Young guns of 2004, where are they now?

1. Alex Horne, group finance director, FA
Alex Horne’s appointment as the FA’s finance boss was seen as a bold stroke two
years ago. His ability to seek out such challenges hasn’t diminished. He has
been entrusted with the ultimate responsibility – getting Wembley finished.
Horne was appointed as managing director of the Wembley Stadium project at the
end of 2006.His objective is now to get Wembley through the vital final stages
so that it can open later this year.

2. Sean McCallion, partner, KPMG
Sean McCallion was working on secondment at the CBI as an executive assistant to
Sir Digby Jones when we profiled him two years ago. And just as Sir Digby has
returned to practice at Deloitte, so McCallion is back at KPMG. Then a director,
he has since moved up to partner working in the infrastructure and government
department at the firm.

3. Laura Hinton (nee Frazer), partner,

Now married Laura Hinton, 34, has moved from BDO to PwC, where she heads up the
HR effectiveness practice. ‘I was ready for a new challenge and wanted to push
myself to work with larger clients on more challenging projects in a rapidly
growing team,’ she says.

4. Penny Avis, corporate finance partner, Deloitte
A self-confessed deal junkie and one of the youngest Deloitte partners to lead a
FTSE 100 client relationship, Penny Avis, now 37, has continued in her role as
corporate finance partner. Avis has become a leading spokesperson on corporate
finance at the firm since then and has developed a specialty in advising
companies facing hostile takeovers.

5. Adrian Colman, group financial controller and head of investor
relations, Qinetiq

In September 2004 Adrian Colman, then just 34,was working as the FD of listed
accounting firm Numerica. Colman’s career has been completely transformed since
then. In 2005 a struggling Numerica was sold off but the sale hasn’t stopped
Colman. He has since landed a plum role at FTSE 250 defence company Qinetiq as
financial controller and head of IR.

6. Helen Verney, finance director, Jewish Care
Back in 2004,Helen Verney said that she much preferred the cut and thrust of the
charity sector compared to a profit-orientated world of the private, and she has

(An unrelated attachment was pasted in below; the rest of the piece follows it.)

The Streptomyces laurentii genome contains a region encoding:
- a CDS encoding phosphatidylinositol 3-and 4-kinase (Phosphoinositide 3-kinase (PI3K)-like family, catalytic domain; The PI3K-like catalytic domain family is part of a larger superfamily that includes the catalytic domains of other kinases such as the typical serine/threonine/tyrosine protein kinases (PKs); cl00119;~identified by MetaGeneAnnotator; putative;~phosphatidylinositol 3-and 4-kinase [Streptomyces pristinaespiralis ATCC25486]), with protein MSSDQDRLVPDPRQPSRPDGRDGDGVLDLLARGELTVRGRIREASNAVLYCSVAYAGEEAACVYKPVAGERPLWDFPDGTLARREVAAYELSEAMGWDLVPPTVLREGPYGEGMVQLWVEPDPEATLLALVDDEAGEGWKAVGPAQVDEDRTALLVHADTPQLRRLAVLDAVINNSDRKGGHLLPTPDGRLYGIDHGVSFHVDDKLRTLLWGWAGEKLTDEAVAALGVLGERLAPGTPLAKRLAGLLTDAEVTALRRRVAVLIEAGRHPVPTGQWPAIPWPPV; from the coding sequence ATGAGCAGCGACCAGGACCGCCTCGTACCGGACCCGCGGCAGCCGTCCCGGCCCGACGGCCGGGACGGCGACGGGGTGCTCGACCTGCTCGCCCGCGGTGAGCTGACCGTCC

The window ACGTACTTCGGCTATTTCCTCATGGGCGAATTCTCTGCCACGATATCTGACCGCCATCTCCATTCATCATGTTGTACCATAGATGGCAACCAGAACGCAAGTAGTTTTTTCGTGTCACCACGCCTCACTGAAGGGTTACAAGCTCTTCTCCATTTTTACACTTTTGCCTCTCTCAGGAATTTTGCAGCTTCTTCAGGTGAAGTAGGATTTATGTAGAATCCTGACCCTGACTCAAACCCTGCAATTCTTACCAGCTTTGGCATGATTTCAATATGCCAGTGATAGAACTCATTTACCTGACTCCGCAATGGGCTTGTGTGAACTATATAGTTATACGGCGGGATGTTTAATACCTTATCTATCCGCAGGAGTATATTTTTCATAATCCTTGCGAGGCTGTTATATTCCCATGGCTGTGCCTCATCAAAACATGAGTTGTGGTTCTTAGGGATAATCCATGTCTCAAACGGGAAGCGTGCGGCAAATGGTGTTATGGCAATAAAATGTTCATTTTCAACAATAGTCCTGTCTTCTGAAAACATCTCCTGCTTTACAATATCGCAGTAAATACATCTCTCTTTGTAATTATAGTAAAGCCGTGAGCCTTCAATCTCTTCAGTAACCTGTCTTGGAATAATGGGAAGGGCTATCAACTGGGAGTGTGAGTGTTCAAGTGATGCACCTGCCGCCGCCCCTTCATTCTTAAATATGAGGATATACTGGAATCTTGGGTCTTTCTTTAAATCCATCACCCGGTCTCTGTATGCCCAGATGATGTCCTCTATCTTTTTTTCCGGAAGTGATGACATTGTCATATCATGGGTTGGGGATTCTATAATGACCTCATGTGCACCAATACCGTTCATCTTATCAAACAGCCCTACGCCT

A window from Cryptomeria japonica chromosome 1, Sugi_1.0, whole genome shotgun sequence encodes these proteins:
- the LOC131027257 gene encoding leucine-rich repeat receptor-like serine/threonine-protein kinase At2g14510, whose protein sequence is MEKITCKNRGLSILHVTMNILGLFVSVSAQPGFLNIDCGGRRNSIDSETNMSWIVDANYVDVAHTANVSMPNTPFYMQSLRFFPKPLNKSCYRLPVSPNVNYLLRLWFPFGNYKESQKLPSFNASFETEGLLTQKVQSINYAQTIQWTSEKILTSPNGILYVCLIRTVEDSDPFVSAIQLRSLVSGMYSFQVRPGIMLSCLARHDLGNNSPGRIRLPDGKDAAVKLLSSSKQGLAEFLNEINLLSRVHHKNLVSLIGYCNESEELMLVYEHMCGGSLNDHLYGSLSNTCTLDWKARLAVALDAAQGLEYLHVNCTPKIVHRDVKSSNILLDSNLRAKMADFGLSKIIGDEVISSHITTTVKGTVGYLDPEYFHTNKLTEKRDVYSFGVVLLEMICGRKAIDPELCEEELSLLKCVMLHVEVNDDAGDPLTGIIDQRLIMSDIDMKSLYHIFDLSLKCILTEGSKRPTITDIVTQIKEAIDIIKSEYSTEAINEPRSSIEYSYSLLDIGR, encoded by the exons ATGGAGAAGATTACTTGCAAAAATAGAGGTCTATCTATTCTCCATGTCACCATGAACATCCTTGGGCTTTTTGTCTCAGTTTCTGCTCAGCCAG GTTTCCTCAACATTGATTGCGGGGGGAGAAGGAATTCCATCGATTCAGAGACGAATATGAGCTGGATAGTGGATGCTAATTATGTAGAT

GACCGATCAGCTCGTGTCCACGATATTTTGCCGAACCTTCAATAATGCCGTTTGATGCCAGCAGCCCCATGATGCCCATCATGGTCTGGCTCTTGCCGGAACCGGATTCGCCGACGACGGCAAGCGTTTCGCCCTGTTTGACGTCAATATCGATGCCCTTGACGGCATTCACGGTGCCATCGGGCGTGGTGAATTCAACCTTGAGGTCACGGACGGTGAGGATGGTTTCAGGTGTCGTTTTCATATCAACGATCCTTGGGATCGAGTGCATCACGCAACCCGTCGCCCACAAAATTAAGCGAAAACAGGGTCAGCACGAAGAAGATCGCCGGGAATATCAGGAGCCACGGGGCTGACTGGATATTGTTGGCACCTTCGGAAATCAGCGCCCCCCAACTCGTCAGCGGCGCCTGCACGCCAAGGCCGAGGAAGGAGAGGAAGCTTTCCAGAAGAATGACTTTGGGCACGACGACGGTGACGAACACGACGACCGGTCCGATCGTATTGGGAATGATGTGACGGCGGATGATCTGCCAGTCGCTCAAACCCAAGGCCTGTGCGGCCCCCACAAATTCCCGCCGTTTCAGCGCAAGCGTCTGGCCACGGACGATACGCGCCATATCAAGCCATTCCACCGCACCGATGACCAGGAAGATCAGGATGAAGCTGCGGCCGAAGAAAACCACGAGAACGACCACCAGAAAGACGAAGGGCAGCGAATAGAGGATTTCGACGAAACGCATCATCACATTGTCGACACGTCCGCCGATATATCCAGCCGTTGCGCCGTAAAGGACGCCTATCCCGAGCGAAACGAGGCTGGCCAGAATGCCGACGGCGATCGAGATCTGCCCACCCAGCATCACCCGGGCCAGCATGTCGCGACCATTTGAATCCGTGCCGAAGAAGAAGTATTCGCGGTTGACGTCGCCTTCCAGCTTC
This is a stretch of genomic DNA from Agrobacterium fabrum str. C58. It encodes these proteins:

stuck to her guns. Verney is currently heading up the finance department at
Jewish Care the UK’s largest healthcare and social charity, caring directly for
nearly 7,000 people a week.

7. Chris Robertson, partner, Deloitte
Robertson has continued to impress those around him following his swift rise to
become partner in 2001. Robertson sits on Deloitte’s CEO advisory group, with
other young partners, who work as a sounding board for chief executive John
Connolly to think about the firm’s current and future strategies. ‘It’s a hugely
prestigious opportunity to have been asked to join,’ Robertson says with pride.

8. Helen Jackson, partner, Jackson Stephen
Helen Jackson joined Jackson Stephen at the age of 32 after having spent three
years in corporate finance at Deloitte. In the last three years she has been
instrumental in the building of a new corporate finance team in the Manchester
office. She’s also worked to help grow the outsourcing department. As she has
developed skills over the years her role has expanded to include marketing, PR
and business strategy.

9. James Hender, tax director, Smith & Williamson
Since we last saw James Hender, he has moved back into the world of private
clients. ‘I wanted to move to what I thought, and still believe, is the
pre-eminent private client firm. Hender was recently promoted to director level.
‘I think this has been due to a combination of hard work and delivering value
for clients. My specialty is in dealing with financial services for hedge fund
clients’ private equity banking.’

10. Joanne Wright, Kroll
A partner at the age of 30, Wright is focused on finding alternatives to formal
insolvency for businesses. Since Accountancy Age last got in touch with her she
has worked on some major cases, including setting up a company voluntary
arrangement for a packaging business and saving them from financial disaster.

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